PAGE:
RunCommand and Automation

The Run Command capability run on top of SSM agent. You can specify one or more target instances. You also specify other other options such as command parameters, rate control and where the output goes. This capability allows an IAM user to run command directly on the OS of an instance (using an OS user ssm-agent) and centrally keep track of those command runs on the AWS side. The most common commands to run on the OS is packaged into Command Documents. There is even a Command Document that allows you to run a pre-built Ansible playbook.

Another way this capability is extremely helpful, is that we can reduce the load of cloud init process. Traditionally, we put a log of logics in the user data script for the cloud init process to execute. The cloud-init mechanism comes from Linux OS and the execution of the user data script is not very transparent to troubleshoot. You have to check the cloud-init-output log from the OS. The use of the UserData script should be reserved for establishing communication with CloudFormation endpoint and SSM endpoint. From there, other automation tasks should be done using SSM capabilities (e.g. State Manager) for better manageabilities.

Take an example of joining a newly provisioned Windows server to a domain. If we do this in user data script, we will have a few problems. First, we can only tell success/fail state from logs in the OS. Second, if an OS user inadvertently removed the instance from domain, there is no mechanism to capture that. If we use Systems Manager’s RunCommand capability, along with State Manager association, the AWS management console will be able to tell whether domain joining is successful, and the association can detect when the instance is removed from domain, report this finding as out of compliance, and remediate the issue. We’ll discuss State Manager in more detail in the next section.

As part of automation, we often have to invoke AWS API calls, which happens outside of any target VMs. The Automation capability of Systems Manager is for this scenario. You can orchestrate your API calls using Automation runbooks. These automation steps do not execute on any target EC2 instance, so they do not rely on SSM agent. However, it needs its own IAM role to perform API tasks. This capability saves you from having to run API calls by creating a new Shell environment to run AWS CLI, or from your own Lambda function using the boto3 SDK library.

When we combine Automation and RunCommand capabilities, we can perform most of the automation orchestration steps. They are the core capabilities that further enable a variety of other Systems Manager capabilities.

Maintenance Window and State Manager

Maintenance window is a very straight forward capability to schedule RunCommand activity with a cron or rate expression. You can specify target by instance tags, define one or more tasks, and define a window of activity and at what point prior to the end of Windows should the agent stop performing more activities (cutoff). Each task can be a type of a RunCommand command, Step Function, Lambda function and automation runbooks.

State Manager is a similar capabilities with a lot of feature overlap with Maintenance Window. State Manager operates on the concept of associations. An association connects target instances to command document or automation runbook to execute. Similar to Maintenance Window, you can specify a schedule expression, document parameters and instance tags. State Manager was brought in to combat configuration drift. The associated document should consist of idempotent scripts so that a State Manager association can repeatedly execute these documents to ensure compliance.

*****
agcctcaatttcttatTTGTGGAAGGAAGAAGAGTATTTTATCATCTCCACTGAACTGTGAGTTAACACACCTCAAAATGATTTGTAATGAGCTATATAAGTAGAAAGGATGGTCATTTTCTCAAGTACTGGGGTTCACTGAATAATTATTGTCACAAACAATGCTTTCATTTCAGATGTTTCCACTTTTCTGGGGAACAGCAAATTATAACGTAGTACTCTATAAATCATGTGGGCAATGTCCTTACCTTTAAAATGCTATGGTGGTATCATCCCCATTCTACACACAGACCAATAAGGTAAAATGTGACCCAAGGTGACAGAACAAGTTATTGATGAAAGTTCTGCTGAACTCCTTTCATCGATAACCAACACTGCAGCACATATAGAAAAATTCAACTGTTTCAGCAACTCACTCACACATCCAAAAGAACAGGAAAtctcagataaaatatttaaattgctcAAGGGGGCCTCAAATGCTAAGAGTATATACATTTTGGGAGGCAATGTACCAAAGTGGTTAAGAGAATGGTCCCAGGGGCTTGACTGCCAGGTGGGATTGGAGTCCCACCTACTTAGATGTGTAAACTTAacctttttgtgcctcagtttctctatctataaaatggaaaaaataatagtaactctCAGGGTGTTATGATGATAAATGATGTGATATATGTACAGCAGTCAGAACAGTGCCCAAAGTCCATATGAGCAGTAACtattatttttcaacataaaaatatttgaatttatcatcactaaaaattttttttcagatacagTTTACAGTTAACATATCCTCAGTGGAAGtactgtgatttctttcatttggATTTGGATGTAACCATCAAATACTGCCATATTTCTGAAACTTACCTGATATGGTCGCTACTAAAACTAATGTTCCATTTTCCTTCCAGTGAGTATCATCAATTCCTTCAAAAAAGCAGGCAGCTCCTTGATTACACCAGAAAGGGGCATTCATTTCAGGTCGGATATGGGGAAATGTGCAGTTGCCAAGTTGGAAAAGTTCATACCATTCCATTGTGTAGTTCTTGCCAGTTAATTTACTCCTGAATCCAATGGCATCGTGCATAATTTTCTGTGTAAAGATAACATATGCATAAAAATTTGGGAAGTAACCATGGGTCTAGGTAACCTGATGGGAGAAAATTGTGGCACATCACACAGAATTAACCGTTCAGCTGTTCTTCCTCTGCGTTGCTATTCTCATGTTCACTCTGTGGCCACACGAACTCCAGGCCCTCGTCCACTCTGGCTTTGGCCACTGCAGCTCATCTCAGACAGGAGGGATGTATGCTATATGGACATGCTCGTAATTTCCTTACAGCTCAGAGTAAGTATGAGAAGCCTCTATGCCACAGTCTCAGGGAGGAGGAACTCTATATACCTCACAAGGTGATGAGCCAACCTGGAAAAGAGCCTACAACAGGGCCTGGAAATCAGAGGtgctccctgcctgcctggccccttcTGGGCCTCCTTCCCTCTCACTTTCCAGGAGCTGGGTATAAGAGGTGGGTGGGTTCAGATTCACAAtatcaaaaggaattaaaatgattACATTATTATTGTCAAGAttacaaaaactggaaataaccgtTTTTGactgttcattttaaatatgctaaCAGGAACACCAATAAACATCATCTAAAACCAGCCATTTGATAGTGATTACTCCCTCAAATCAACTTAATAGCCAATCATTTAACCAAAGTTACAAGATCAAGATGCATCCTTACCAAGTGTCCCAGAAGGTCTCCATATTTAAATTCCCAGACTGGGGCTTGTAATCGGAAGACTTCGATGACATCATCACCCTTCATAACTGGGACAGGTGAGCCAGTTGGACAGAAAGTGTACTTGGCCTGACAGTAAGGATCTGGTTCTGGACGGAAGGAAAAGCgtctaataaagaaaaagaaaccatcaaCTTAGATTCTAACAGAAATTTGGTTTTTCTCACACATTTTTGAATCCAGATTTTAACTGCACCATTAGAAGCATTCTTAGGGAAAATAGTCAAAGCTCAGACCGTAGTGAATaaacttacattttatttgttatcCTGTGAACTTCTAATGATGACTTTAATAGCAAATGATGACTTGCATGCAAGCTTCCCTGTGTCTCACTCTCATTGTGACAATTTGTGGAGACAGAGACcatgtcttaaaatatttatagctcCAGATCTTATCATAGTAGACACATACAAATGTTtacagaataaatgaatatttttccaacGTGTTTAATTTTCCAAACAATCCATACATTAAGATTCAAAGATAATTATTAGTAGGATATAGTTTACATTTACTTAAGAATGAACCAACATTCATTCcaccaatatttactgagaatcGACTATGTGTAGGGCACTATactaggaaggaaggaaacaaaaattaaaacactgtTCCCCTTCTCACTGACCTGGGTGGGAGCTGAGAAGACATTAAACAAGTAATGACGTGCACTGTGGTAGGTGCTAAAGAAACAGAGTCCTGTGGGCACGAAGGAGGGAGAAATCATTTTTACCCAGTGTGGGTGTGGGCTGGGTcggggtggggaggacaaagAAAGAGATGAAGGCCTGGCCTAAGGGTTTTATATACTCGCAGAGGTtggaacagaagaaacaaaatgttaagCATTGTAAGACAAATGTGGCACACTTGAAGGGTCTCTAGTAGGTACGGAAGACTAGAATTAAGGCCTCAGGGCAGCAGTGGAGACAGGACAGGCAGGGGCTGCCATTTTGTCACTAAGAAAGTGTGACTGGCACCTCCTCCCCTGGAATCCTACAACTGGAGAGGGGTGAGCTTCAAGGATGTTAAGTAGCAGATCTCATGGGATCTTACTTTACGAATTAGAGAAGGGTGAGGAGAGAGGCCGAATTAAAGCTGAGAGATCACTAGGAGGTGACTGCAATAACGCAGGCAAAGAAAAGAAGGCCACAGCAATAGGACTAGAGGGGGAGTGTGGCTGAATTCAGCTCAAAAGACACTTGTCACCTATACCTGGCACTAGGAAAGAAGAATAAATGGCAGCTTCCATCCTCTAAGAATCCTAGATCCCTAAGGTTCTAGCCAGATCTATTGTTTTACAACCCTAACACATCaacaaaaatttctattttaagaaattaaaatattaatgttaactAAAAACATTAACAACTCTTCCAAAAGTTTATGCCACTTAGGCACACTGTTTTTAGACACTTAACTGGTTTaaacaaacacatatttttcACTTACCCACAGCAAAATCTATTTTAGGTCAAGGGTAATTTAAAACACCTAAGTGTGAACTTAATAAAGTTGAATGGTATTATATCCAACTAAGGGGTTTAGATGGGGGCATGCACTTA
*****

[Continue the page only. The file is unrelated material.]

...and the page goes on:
Maintenance Window is more about scheduling one or more tasks. On the State Manager side however, association failure by default will be reported as out of compliance compliance. This is useful in scenarios such as keeping a Window instance in the domain, or keeping SSM agent up to date. You can choose either capability for many common setups but they have subtle differences. For example, for Patch management, you can use State Manager to detect missing patches and report compliance, and Maintenance Window to actually apply the missing patches. In fact, there is a document page on choosing between State Manager and Maintenance Windows to distinguish their best use cases.

Fleet Manager and Inventory

Fleet Manager presents a centralized view for all instances for users to perform common administration tasks, such as exploring file systems and logs, admin users and groups, manage registry and events on Windows instances, check processes and performance metrics. It also gives shortcuts to patch nodes, run commands, start session, etc. I think of Fleet Manager as a minimalist configuration management UI. It is not as sophisticated as those from Ansible Tower or Puppet but it comes at no additional cost.

A very useful feature of Fleet Manager is to run a web-based remote desktop to connect to Windows Instances. This saves the need for a bastion host as long as the instances have SSM connection. You will need the RSA private key to decrypt the Administrator password, which I would not recommend. If the Windows server is on a domain, you can enter your domain credential via Fleet Manager. If the users logged in via IAM identity center, Fleet Manager also has the login option for them via SSO using IAM Identity Center identity. When a user logs in this way, Fleet Manager uses RunCommand capability to execute AWSSSO-CreateSSOUser document against the server to create a local admin user.